Question: Is The End of the Innocence is as bloated as its personnel list? Only three songs are under five minutes long (one is 4:55). Three are over six minutes. And nothing really represents the snackable tunes that populate the Eagles’ Greatest Hits.
Looks like we better roll up our sleeves and dive into this thing.
The record opens with the reflective title song, penned by Henley and Bruce Hornsby. It’s a grownup tune that thankfully leaves the syrup behind. What does it show us? That the thorn comes with the rose.
Who knows how long this will last
Now we’ve come so far, so fast
But somewhere back in the dust
Is that same small town in each of us
I need to remember this
So baby, give me just one kiss
And let me take a long last look
Before we say goodbye
Henley and his fellow Eagles talk with 60 Minutes in a 2007 piece.
We know where Henley is taking us after “How Bad Do You Want It?” It simply cements the era. That buzzy little sax line? Just campy enough to be fun. We come nose to nose with ’80s industrial synths in “I Will Not Go Quietly,” featuring Axl Rose on the chorus.
It’s curious that, thematically, Henley shifts back and forth between wistful and all-knowing. Maybe it’s something we all do.
I like the premise of “The Last Worthless Evening,” but it seems lyrically tossed off. Like the whole thing was written over a distracting lunch hour. It’s ultimately unexciting.
This is the last worthless evening
That you’ll have to spend
Just gimme a chance
To show you how to love again
This is the last worthless evening
That you’ll have to spend
‘Cause it won’t be long
‘Till your little heart is on the mend
Henley’s a good writer, but lethargic choruses are found on not only “The Last Worthless Evening,” but also “I Will Not Go Quietly,” “Shangri-La,” “Little Tin God,” “If Dirt Were Dollars,” and “Gimme What You Got.”
That is, most of the non-single tracks.
One of the album’s heavy hitters, “New York Minute,” is smoky and intriguing and wouldn’t be out of place on Building the Perfect Beast. The chorus is a ray of light, and the single is strong. In terms of narration, we’re looking back again. We’re once again wistful.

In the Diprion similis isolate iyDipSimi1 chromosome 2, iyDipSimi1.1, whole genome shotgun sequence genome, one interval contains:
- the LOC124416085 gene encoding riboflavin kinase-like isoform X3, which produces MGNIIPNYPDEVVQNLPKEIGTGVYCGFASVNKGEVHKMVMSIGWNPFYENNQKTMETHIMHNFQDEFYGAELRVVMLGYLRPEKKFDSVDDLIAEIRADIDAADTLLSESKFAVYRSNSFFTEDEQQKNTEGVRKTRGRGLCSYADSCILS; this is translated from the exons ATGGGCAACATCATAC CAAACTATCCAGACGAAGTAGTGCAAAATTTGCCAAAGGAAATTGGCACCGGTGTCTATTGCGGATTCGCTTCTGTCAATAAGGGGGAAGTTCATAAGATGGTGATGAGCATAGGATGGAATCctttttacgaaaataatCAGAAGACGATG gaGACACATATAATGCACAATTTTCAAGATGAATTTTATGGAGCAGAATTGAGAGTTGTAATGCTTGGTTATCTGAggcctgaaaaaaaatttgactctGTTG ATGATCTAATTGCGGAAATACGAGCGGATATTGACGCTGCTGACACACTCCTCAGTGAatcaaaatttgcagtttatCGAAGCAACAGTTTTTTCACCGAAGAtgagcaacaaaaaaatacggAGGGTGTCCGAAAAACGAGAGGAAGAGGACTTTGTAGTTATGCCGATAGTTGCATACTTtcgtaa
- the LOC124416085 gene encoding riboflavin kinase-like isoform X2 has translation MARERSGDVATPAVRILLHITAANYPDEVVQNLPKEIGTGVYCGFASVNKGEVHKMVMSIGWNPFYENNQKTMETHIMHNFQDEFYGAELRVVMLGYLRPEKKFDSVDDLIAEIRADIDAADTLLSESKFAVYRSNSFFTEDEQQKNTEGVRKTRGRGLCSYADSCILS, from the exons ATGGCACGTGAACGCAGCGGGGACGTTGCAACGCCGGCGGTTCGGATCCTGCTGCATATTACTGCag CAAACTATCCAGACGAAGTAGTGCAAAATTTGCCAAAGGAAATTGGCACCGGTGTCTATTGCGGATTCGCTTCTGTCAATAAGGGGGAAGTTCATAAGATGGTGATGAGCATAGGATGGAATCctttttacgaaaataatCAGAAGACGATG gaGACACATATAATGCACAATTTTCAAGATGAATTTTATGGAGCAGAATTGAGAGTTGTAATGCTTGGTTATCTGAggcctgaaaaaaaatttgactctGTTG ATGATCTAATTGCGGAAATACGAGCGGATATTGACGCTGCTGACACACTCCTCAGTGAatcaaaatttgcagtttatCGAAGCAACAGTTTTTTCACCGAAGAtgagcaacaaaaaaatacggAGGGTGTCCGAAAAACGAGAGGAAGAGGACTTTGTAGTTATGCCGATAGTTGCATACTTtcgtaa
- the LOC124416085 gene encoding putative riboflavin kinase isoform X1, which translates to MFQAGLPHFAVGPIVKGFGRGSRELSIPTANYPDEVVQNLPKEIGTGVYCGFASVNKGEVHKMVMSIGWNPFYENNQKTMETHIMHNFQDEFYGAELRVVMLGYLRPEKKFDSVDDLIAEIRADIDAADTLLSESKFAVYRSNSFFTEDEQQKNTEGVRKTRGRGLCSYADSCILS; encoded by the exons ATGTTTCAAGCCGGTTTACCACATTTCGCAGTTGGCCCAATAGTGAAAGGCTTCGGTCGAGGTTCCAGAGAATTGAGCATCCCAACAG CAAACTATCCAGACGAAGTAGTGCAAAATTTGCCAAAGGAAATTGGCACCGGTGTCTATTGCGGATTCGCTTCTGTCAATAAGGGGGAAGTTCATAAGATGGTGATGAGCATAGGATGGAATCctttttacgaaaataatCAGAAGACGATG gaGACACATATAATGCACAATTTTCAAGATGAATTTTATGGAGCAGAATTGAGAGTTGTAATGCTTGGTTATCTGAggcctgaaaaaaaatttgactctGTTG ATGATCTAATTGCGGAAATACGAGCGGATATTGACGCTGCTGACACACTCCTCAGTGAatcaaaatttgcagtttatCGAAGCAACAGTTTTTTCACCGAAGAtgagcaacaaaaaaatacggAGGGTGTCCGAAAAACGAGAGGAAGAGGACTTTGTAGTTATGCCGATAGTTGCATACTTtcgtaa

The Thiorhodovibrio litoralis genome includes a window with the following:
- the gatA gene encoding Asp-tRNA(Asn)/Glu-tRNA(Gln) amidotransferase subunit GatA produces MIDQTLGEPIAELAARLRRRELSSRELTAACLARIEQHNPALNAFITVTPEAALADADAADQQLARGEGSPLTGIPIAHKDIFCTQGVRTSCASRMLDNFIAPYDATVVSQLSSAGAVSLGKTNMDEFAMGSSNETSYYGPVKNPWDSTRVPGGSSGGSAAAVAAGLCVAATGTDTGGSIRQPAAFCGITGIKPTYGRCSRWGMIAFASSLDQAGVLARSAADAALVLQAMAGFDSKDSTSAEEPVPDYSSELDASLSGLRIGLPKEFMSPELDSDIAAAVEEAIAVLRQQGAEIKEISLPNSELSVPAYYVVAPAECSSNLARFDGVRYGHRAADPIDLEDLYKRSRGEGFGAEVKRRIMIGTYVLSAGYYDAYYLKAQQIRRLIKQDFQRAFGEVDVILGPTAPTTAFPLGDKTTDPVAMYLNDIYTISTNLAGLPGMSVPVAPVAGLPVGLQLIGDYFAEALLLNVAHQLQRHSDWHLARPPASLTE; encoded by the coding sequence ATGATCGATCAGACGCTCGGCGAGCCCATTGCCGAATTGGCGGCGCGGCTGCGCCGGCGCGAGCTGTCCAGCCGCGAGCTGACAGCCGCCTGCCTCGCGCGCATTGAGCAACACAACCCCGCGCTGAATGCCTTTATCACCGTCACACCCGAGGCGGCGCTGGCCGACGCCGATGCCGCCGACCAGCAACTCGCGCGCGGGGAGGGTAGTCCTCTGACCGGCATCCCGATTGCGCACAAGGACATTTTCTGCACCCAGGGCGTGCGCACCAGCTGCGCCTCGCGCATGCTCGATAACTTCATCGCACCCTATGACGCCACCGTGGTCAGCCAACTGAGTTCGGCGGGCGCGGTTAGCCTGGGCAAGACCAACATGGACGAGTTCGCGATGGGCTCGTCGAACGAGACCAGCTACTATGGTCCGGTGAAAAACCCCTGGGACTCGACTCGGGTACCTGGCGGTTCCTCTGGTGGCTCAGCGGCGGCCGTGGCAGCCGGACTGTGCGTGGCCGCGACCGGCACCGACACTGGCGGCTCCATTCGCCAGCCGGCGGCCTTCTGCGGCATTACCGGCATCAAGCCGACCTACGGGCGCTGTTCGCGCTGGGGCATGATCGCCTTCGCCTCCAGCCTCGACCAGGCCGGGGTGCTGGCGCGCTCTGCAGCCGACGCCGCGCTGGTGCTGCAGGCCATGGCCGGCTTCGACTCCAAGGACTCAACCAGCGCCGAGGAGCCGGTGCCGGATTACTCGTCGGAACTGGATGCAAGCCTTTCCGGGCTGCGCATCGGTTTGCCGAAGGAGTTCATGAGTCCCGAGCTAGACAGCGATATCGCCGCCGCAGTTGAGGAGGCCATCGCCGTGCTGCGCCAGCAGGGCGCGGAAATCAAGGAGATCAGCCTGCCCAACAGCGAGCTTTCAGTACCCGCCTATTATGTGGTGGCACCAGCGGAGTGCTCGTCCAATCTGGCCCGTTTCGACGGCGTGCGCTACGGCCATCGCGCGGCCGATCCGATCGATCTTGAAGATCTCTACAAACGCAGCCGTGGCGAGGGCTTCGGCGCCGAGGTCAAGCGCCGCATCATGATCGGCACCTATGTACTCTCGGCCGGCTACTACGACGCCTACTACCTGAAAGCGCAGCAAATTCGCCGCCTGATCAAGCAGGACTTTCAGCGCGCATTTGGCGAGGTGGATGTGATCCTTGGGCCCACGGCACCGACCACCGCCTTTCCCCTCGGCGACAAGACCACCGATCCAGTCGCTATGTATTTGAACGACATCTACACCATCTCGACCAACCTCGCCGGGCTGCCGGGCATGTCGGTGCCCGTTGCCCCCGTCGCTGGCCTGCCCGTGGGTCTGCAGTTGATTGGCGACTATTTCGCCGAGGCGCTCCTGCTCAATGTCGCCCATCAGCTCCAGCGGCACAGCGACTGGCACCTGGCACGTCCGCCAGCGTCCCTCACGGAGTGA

…it’s a sentiment abruptly abandoned in “Shangri-La.”
Hey! There’s a lot of people
Wondering who you are
They think you walk without a care in the world
But they’ve been wrong so far
Radio DJ Mojo Nixon talks about Henley and his 1990 track “Don Henley Must Die”.
At this point in the record – six songs in – we’ve heard from five of the seven producers. “Little Tin God” is the ultimate throwaway. “Gimme What You Got” continues its bland righteousness.
You can arm yourself, alarm yourself
But there’s nowhere you can run
Cause a man with a briefcase
Can steal more money than any man with a gun
“If Dirt Were Dollars” picks things up before the finale. The great J.D. Souther (“You’re Only Lonely,” among other under-the-radar classics) lends a hand and received a co-writing credit. I’m not sure whose lines were whose, but Souther’s creativity may have boosted Henley’s energy.
I was flyin’ back from Lubbock
I saw Jesus on the plane
Or maybe it was Elvis
You know, they kind of look the same
“The Heart of the Matter” closes the album on a cinematic high note. It’s one of Henley’s strongest tracks and a masterpiece of the era. It’s also a reminder that, more often than not, it’s important to let a song breathe.
Henley switches between wistful romantic and all-knowing music business vet. He’s grumpy, and there’s moralistic outrage. But too often, it sounds like Henley’s falling asleep to a movie. Maybe he had plans at the Chaetae Marquee. In 1989, it was a little tough to tell with Don.
We ultimately can’t deny Henley’s genius, though. The Texan is one of America’s truly unique vocalists, and is responsible for many of the hits that probably line your iPod. But when you zero in on his biggest solo album, it’s evident that it’s nowhere near air-tight. And although many of his contemporaries found success by splitting off into a separate direction, the sound of Henley’s record was ultimately influenced by what worked earlier in the decade.
Bottom line? Much of the album belonged to a schizophrenic 1989.
But the hits belonged to us.